This might sound tough, but with the internet and modern tools, publishing online is as easy as writing a Word document. It doesn’t take much to put a few hundred words on a page… but with help you’ll be able to sell those words and get paid to travel the world.
How can you become a full-time travel writer? There’s two parts, really: travel and writing! In fact, there’s a third – marketing your work, or selling the idea of your story to magazines or paying websites. What happens if you can’t sell your story? Then add it to your own website and use that to sell hotel stays and other travel services – you can make money both ways, and you’ll be building a sustainable business as you travel around the world.
I would recommend looking into different writing courses. The best of these will not only give you an idea of how to improve your writing and tell better stories, but will also show you how to pitch to editors, market your existing work, and leverage new media to build your reputation and income.
Unfortunately many books on travel writing are out of date. Although the basics of story-telling are still the same, the style of writing for a magazine and for the web are very different. Because readers treat them differently, a good writer will craft each piece differently.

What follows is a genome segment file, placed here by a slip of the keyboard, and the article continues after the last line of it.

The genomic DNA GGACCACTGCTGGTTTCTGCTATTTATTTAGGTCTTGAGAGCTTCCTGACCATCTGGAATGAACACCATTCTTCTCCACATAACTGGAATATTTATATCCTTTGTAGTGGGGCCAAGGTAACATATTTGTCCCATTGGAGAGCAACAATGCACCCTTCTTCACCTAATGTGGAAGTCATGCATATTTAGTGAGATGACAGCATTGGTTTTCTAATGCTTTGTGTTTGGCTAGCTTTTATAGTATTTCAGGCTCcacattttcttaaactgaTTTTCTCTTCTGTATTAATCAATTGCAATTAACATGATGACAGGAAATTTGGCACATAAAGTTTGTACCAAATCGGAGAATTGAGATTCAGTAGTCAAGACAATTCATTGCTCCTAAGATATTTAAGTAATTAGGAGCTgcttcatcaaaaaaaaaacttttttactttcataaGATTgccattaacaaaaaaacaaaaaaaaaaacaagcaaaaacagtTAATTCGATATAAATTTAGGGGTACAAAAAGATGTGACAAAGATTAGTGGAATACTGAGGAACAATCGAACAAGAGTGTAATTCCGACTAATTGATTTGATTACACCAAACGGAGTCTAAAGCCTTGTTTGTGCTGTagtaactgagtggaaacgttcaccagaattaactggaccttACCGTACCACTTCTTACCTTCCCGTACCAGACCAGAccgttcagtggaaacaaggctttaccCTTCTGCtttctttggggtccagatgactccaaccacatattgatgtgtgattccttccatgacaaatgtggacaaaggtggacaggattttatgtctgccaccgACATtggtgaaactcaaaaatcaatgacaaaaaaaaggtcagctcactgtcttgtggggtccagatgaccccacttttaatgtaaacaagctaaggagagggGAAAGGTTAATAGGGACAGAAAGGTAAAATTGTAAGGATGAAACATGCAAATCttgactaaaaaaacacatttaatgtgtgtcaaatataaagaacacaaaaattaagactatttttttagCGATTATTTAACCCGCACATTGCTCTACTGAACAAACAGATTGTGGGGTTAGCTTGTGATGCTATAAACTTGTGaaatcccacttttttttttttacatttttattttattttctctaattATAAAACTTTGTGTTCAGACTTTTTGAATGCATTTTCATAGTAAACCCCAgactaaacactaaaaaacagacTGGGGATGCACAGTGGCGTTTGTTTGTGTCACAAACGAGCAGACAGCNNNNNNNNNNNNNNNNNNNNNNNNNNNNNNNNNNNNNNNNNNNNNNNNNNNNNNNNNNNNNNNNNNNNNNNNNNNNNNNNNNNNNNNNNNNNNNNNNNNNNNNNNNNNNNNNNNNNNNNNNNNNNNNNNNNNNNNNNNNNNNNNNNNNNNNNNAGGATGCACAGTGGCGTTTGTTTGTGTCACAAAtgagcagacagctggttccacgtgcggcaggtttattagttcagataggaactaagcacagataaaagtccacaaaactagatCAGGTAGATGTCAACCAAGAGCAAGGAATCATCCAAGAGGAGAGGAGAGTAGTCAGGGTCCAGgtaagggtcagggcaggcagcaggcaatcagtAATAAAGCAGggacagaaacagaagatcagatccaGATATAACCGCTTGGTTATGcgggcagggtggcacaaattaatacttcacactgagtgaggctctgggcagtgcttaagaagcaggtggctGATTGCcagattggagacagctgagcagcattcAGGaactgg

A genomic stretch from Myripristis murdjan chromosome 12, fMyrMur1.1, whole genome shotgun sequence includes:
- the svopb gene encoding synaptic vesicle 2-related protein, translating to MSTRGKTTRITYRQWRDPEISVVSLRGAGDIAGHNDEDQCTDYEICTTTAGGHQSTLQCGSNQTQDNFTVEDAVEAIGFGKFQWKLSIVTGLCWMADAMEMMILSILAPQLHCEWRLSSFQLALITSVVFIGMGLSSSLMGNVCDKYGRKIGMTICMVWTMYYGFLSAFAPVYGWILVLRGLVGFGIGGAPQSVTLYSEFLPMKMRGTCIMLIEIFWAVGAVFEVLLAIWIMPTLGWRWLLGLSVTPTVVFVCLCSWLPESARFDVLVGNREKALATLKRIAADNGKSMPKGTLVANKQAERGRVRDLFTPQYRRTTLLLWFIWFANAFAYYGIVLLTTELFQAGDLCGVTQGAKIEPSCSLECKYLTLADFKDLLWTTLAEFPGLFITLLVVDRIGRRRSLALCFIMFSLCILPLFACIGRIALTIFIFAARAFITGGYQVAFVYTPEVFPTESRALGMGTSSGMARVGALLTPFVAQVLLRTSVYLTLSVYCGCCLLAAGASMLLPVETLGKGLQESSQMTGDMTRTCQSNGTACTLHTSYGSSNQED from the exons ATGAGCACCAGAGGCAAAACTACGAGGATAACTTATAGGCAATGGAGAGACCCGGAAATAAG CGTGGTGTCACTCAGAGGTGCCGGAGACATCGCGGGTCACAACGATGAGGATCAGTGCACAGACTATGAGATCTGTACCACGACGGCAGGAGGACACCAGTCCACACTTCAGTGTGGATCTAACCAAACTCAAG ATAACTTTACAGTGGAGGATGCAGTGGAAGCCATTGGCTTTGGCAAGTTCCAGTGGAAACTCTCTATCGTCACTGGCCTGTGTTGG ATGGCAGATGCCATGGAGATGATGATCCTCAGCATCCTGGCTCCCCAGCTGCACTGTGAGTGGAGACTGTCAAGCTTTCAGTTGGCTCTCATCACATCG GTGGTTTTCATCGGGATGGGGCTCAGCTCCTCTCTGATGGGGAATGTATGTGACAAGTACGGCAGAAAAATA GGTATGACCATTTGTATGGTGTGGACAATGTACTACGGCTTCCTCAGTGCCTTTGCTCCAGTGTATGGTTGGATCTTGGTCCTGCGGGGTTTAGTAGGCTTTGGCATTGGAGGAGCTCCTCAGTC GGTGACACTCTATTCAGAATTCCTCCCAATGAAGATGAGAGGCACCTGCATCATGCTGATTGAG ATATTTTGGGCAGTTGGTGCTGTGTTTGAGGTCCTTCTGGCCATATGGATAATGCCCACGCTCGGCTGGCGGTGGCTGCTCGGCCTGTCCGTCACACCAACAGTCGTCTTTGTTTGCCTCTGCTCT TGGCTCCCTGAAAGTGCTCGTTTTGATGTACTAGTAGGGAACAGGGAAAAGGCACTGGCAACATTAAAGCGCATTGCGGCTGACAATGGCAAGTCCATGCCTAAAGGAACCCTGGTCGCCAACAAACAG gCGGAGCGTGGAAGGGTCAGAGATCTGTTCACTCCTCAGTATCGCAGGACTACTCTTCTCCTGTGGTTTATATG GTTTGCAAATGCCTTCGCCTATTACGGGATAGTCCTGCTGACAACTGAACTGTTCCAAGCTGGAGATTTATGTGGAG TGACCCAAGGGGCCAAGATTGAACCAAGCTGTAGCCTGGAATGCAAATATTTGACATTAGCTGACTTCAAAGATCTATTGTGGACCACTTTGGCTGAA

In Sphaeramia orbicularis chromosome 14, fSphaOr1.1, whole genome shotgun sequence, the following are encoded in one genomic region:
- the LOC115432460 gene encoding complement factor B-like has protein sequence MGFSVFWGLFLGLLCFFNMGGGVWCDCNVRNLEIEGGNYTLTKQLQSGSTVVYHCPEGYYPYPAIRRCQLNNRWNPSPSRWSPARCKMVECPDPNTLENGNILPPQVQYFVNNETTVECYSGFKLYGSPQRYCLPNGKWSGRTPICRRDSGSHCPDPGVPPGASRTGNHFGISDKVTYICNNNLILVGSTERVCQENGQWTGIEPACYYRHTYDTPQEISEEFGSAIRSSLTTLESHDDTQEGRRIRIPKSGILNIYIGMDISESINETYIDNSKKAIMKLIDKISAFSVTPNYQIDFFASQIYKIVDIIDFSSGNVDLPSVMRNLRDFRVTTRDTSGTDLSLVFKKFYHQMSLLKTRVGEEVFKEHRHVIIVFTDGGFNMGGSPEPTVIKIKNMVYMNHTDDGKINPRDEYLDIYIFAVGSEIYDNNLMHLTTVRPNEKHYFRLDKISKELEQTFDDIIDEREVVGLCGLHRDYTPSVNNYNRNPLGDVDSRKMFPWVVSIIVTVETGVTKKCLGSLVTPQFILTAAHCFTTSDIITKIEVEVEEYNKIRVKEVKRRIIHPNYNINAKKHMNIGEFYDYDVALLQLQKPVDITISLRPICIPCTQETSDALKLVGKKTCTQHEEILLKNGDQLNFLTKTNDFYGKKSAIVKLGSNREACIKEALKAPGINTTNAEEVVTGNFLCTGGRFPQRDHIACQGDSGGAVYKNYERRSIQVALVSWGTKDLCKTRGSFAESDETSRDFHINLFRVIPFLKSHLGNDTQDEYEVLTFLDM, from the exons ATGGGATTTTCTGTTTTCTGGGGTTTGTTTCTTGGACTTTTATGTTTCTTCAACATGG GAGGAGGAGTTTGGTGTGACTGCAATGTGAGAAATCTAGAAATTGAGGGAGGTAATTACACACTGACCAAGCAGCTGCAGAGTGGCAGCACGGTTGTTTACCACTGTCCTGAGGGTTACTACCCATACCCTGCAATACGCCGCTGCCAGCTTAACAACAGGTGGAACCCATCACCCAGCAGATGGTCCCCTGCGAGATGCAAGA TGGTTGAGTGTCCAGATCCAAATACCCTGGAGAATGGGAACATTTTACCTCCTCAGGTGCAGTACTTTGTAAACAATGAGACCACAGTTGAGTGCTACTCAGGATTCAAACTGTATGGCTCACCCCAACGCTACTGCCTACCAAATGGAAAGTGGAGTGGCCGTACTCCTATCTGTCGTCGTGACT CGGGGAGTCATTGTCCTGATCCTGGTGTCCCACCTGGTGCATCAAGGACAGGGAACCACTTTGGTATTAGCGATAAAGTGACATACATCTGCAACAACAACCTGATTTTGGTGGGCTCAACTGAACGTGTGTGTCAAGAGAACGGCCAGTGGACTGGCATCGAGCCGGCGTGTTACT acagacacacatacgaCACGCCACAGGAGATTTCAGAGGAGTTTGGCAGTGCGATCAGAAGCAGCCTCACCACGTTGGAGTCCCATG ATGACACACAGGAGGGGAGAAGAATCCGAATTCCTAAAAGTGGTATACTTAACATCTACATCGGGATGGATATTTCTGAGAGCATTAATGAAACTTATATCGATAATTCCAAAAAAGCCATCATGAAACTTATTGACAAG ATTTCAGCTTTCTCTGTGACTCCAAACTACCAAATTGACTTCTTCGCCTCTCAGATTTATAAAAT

And, unfortunately, many travel blogs don’t make money. A recent survey of 100 bloggers showed that only 5% were making more than US$2000 a month… more than 50% were making less than $20!
Thankfully, there is an answer to both of these problems. MatadorU writing school is a new-media course created by professionals currently working in the industry. The course is completely online and is supplemented by student/teacher forums and a job-listing board which allows you to find work almost immediately. Read a MatadorU writing course review to find out more.
There are also lots of free resources available to help you make money travel blogging. My favourite is Make Money Travel Blogging, which has lots of great ideas from start-up to advanced tweaking. They also review plenty of paid resources, which means you get to see something about online courses before you buy them.